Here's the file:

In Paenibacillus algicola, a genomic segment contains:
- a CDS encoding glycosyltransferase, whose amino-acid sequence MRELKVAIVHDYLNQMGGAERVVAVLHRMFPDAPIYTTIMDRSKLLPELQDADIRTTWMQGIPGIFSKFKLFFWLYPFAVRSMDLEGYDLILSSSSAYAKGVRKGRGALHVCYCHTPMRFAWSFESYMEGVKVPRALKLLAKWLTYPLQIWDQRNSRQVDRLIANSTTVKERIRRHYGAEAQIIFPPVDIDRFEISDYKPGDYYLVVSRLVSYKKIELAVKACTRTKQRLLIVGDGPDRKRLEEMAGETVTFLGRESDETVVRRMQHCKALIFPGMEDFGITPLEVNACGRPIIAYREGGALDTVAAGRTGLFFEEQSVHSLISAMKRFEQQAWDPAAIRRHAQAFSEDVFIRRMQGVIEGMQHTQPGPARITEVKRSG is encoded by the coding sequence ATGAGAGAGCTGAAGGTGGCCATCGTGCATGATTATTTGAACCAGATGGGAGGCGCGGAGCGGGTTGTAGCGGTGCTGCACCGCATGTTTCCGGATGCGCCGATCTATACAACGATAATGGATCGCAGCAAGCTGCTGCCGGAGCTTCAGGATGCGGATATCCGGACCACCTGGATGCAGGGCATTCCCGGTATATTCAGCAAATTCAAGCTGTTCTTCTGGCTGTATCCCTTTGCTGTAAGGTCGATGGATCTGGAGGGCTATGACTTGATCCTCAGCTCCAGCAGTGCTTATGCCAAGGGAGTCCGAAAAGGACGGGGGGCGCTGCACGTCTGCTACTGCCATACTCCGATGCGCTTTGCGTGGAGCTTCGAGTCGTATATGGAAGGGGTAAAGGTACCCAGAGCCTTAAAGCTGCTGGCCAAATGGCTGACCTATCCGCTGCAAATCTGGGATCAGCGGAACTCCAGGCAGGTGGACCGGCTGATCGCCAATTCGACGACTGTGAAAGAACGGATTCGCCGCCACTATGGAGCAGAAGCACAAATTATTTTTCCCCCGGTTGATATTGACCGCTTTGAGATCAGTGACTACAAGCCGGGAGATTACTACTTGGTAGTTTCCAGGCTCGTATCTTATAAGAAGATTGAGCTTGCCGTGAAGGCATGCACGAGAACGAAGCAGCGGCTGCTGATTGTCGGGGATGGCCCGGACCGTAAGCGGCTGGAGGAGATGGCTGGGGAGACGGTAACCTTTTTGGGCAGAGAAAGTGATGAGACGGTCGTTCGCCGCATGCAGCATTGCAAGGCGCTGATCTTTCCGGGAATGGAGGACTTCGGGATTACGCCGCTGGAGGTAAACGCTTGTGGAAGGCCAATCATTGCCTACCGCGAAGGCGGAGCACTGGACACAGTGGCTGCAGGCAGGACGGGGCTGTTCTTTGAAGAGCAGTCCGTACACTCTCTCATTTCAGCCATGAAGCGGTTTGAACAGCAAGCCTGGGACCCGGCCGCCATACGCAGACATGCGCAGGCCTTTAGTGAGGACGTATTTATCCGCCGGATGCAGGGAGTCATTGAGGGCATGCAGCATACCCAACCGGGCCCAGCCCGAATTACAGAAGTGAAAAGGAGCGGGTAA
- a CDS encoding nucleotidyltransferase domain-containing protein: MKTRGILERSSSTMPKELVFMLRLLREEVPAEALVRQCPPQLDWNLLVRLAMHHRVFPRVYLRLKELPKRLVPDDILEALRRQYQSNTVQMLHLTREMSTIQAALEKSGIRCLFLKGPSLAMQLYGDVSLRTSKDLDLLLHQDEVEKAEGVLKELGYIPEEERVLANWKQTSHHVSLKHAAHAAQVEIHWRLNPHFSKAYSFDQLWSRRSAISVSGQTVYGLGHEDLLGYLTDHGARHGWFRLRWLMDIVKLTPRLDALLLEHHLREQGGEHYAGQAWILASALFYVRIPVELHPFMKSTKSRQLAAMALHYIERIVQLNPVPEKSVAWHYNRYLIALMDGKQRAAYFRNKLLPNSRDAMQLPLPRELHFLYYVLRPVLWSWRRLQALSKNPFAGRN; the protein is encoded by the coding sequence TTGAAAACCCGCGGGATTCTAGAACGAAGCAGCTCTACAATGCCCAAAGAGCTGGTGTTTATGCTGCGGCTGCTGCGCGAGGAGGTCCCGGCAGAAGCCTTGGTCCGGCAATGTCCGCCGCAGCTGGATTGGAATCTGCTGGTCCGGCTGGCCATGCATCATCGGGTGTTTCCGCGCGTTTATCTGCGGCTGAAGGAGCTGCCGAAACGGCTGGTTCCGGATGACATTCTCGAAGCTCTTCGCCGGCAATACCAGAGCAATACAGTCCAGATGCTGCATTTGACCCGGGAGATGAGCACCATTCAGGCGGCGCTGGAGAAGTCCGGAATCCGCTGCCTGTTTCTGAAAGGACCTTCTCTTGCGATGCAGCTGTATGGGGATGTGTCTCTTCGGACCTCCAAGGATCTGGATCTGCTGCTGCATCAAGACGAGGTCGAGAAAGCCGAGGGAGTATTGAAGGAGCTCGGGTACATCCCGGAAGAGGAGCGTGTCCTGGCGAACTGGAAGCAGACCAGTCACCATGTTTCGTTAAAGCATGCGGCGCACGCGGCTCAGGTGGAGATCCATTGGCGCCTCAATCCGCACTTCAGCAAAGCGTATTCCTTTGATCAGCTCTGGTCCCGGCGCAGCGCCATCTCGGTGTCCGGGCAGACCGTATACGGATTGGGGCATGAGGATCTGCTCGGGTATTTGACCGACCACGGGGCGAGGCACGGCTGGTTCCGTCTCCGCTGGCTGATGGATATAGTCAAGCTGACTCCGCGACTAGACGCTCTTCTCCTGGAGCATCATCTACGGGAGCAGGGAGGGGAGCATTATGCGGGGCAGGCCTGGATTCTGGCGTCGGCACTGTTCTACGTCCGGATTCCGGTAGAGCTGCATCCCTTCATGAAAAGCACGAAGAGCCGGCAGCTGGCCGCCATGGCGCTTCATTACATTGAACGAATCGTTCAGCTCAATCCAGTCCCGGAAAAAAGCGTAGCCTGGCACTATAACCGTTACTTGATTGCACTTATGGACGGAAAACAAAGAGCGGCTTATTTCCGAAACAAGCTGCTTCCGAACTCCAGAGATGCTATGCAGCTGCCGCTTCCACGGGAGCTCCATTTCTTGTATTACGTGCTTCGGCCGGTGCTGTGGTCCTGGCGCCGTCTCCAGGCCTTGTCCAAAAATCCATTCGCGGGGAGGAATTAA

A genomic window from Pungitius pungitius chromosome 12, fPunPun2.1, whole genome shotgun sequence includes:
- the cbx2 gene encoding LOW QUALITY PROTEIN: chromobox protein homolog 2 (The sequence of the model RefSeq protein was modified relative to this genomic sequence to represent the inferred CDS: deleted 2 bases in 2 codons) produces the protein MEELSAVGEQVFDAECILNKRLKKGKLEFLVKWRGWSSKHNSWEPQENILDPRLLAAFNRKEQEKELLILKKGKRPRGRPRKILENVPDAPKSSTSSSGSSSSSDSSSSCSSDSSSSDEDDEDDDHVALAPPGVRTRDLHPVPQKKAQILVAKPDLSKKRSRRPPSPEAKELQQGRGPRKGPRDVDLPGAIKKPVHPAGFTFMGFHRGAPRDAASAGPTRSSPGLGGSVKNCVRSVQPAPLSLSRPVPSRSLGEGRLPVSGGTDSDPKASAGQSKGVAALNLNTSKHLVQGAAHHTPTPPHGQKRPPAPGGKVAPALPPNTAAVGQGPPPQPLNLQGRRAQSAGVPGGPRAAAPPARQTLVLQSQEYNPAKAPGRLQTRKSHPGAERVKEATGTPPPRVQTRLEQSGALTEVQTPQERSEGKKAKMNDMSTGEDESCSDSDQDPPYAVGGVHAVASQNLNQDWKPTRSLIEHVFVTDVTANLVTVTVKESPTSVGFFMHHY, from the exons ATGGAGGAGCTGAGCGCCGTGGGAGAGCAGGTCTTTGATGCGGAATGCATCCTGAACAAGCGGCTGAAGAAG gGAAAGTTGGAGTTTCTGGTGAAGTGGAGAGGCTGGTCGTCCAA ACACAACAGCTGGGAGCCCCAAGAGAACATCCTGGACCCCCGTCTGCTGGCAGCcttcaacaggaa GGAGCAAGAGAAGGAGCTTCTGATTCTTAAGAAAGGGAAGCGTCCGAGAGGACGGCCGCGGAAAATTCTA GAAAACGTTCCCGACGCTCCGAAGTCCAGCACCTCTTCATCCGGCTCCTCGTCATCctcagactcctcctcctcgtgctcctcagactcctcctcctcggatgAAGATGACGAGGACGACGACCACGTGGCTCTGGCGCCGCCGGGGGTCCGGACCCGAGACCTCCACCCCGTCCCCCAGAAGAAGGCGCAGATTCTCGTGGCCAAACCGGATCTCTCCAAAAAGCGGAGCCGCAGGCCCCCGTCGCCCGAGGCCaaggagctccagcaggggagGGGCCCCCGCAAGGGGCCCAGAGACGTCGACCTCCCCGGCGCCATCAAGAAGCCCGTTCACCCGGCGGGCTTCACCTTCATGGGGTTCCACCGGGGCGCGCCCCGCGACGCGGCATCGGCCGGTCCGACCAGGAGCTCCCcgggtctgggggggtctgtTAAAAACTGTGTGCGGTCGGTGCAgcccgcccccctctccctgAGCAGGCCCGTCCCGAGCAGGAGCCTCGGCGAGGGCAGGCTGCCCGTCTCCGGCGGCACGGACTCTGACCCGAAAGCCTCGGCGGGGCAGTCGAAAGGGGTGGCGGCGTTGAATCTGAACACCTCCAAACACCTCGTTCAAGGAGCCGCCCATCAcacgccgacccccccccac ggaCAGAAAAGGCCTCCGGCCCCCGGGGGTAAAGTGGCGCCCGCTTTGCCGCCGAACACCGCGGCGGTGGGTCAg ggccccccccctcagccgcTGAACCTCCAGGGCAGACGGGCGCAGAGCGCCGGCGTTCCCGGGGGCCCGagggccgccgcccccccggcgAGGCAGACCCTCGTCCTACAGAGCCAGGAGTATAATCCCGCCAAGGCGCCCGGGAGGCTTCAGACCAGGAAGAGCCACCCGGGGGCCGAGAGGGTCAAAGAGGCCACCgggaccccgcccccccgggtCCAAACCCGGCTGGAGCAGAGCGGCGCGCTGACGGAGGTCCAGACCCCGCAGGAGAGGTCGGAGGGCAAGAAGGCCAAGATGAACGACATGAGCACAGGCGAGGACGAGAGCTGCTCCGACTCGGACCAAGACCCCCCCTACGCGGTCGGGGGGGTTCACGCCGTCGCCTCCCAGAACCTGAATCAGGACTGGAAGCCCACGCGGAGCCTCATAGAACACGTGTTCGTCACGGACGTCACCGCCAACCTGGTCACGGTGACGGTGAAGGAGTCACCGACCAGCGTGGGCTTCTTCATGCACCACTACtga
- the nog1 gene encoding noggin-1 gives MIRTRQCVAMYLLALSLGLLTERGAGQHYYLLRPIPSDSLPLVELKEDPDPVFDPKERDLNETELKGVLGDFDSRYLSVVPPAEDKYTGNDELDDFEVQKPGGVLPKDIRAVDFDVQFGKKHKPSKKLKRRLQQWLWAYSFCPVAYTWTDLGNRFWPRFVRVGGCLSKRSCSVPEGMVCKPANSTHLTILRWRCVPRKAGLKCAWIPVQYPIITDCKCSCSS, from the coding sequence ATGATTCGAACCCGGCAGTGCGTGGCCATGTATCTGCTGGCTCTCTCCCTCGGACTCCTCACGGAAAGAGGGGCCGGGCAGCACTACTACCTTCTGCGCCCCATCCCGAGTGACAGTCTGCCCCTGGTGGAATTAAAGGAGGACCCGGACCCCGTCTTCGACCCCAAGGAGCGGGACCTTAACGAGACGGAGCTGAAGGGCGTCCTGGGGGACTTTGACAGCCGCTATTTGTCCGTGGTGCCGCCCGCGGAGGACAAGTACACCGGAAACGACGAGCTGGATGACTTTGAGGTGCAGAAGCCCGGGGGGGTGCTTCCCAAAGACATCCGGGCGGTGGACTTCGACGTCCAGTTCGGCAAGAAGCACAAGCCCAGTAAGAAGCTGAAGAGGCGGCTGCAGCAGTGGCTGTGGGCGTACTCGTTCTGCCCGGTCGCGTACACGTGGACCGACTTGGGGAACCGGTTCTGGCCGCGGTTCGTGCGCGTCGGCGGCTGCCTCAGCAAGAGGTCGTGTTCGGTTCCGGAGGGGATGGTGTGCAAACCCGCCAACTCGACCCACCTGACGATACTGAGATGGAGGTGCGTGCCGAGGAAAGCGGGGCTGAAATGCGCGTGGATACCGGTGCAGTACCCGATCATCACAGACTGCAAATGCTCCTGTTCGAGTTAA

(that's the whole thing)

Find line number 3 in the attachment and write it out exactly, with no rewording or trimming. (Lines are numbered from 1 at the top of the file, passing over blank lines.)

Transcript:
- a CDS encoding nucleotidyltransferase domain-containing protein: MKTRGILERSSSTMPKELVFMLRLLREEVPAEALVRQCPPQLDWNLLVRLAMHHRVFPRVYLRLKELPKRLVPDDILEALRRQYQSNTVQMLHLTREMSTIQAALEKSGIRCLFLKGPSLAMQLYGDVSLRTSKDLDLLLHQDEVEKAEGVLKELGYIPEEERVLANWKQTSHHVSLKHAAHAAQVEIHWRLNPHFSKAYSFDQLWSRRSAISVSGQTVYGLGHEDLLGYLTDHGARHGWFRLRWLMDIVKLTPRLDALLLEHHLREQGGEHYAGQAWILASALFYVRIPVELHPFMKSTKSRQLAAMALHYIERIVQLNPVPEKSVAWHYNRYLIALMDGKQRAAYFRNKLLPNSRDAMQLPLPRELHFLYYVLRPVLWSWRRLQALSKNPFAGRN; the protein is encoded by the coding sequence TTGAAAACCCGCGGGATTCTAGAACGAAGCAGCTCTACAATGCCCAAAGAGCTGGTGTTTATGCTGCGGCTGCTGCGCGAGGAGGTCCCGGCAGAAGCCTTGGTCCGGCAATGTCCGCCGCAGCTGGATTGGAATCTGCTGGTCCGGCTGGCCATGCATCATCGGGTGTTTCCGCGCGTTTATCTGCGGCTGAAGGAGCTGCCGAAACGGCTGGTTCCGGATGACATTCTCGAAGCTCTTCGCCGGCAATACCAGAGCAATACAGTCCAGATGCTGCATTTGACCCGGGAGATGAGCACCATTCAGGCGGCGCTGGAGAAGTCCGGAATCCGCTGCCTGTTTCTGAAAGGACCTTCTCTTGCGATGCAGCTGTATGGGGATGTGTCTCTTCGGACCTCCAAGGATCTGGATCTGCTGCTGCATCAAGACGAGGTCGAGAAAGCCGAGGGAGTATTGAAGGAGCTCGGGTACATCCCGGAAGAGGAGCGTGTCCTGGCGAACTGGAAGCAGACCAGTCACCATGTTTCGTTAAAGCATGCGGCGCACGCGGCTCAGGTGGAGATCCATTGGCGCCTCAATCCGCACTTCAGCAAAGCGTATTCCTTTGATCAGCTCTGGTCCCGGCGCAGCGCCATCTCGGTGTCCGGGCAGACCGTATACGGATTGGGGCATGAGGATCTGCTCGGGTATTTGACCGACCACGGGGCGAGGCACGGCTGGTTCCGTCTCCGCTGGCTGATGGATATAGTCAAGCTGACTCCGCGACTAGACGCTCTTCTCCTGGAGCATCATCTACGGGAGCAGGGAGGGGAGCATTATGCGGGGCAGGCCTGGATTCTGGCGTCGGCACTGTTCTACGTCCGGATTCCGGTAGAGCTGCATCCCTTCATGAAAAGCACGAAGAGCCGGCAGCTGGCCGCCATGGCGCTTCATTACATTGAACGAATCGTTCAGCTCAATCCAGTCCCGGAAAAAAGCGTAGCCTGGCACTATAACCGTTACTTGATTGCACTTATGGACGGAAAACAAAGAGCGGCTTATTTCCGAAACAAGCTGCTTCCGAACTCCAGAGATGCTATGCAGCTGCCGCTTCCACGGGAGCTCCATTTCTTGTATTACGTGCTTCGGCCGGTGCTGTGGTCCTGGCGCCGTCTCCAGGCCTTGTCCAAAAATCCATTCGCGGGGAGGAATTAA